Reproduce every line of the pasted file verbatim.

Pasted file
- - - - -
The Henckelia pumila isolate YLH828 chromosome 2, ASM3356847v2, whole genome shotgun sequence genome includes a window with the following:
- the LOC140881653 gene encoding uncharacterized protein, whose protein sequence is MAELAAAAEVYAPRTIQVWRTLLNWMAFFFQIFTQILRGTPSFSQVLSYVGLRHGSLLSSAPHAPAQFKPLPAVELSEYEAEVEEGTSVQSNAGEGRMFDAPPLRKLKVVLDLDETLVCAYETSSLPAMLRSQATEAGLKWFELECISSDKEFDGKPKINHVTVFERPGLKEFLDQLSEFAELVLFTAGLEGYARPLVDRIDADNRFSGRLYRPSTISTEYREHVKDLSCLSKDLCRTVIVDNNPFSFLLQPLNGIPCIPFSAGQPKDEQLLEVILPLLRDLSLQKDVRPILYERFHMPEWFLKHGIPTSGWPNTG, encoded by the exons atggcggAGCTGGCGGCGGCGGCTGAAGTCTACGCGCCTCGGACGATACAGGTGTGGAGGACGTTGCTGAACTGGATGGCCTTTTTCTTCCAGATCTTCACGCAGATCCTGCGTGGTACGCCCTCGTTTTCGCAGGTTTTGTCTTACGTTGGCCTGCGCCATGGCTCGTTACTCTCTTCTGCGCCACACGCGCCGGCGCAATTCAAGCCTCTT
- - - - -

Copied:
The Henckelia pumila isolate YLH828 chromosome 2, ASM3356847v2, whole genome shotgun sequence genome includes a window with the following:
- the LOC140881653 gene encoding uncharacterized protein, whose protein sequence is MAELAAAAEVYAPRTIQVWRTLLNWMAFFFQIFTQILRGTPSFSQVLSYVGLRHGSLLSSAPHAPAQFKPLPAVELSEYEAEVEEGTSVQSNAGEGRMFDAPPLRKLKVVLDLDETLVCAYETSSLPAMLRSQATEAGLKWFELECISSDKEFDGKPKINHVTVFERPGLKEFLDQLSEFAELVLFTAGLEGYARPLVDRIDADNRFSGRLYRPSTISTEYREHVKDLSCLSKDLCRTVIVDNNPFSFLLQPLNGIPCIPFSAGQPKDEQLLEVILPLLRDLSLQKDVRPILYERFHMPEWFLKHGIPTSGWPNTG, encoded by the exons atggcggAGCTGGCGGCGGCGGCTGAAGTCTACGCGCCTCGGACGATACAGGTGTGGAGGACGTTGCTGAACTGGATGGCCTTTTTCTTCCAGATCTTCACGCAGATCCTGCGTGGTACGCCCTCGTTTTCGCAGGTTTTGTCTTACGTTGGCCTGCGCCATGGCTCGTTACTCTCTTCTGCGCCACACGCGCCGGCGCAATTCAAGCCTCTT